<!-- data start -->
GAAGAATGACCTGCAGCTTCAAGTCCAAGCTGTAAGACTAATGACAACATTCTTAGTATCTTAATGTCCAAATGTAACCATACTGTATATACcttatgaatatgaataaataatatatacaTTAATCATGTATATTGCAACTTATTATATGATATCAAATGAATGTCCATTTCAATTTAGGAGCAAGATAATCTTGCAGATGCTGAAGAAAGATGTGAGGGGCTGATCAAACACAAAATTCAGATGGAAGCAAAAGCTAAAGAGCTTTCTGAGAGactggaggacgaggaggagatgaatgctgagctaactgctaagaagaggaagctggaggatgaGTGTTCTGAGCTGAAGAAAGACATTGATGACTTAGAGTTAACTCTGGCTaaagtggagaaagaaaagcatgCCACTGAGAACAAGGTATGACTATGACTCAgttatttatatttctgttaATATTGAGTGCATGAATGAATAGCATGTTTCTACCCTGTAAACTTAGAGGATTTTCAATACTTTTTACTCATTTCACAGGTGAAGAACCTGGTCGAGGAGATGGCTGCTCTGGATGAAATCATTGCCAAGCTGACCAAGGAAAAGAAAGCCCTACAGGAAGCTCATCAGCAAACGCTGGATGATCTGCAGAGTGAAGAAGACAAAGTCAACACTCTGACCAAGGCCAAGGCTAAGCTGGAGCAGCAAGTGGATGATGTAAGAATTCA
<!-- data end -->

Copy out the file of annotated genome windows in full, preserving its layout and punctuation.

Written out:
GAAGAATGACCTGCAGCTTCAAGTCCAAGCTGTAAGACTAATGACAACATTCTTAGTATCTTAATGTCCAAATGTAACCATACTGTATATACcttatgaatatgaataaataatatatacaTTAATCATGTATATTGCAACTTATTATATGATATCAAATGAATGTCCATTTCAATTTAGGAGCAAGATAATCTTGCAGATGCTGAAGAAAGATGTGAGGGGCTGATCAAACACAAAATTCAGATGGAAGCAAAAGCTAAAGAGCTTTCTGAGAGactggaggacgaggaggagatgaatgctgagctaactgctaagaagaggaagctggaggatgaGTGTTCTGAGCTGAAGAAAGACATTGATGACTTAGAGTTAACTCTGGCTaaagtggagaaagaaaagcatgCCACTGAGAACAAGGTATGACTATGACTCAgttatttatatttctgttaATATTGAGTGCATGAATGAATAGCATGTTTCTACCCTGTAAACTTAGAGGATTTTCAATACTTTTTACTCATTTCACAGGTGAAGAACCTGGTCGAGGAGATGGCTGCTCTGGATGAAATCATTGCCAAGCTGACCAAGGAAAAGAAAGCCCTACAGGAAGCTCATCAGCAAACGCTGGATGATCTGCAGAGTGAAGAAGACAAAGTCAACACTCTGACCAAGGCCAAGGCTAAGCTGGAGCAGCAAGTGGATGATGTAAGAATTCA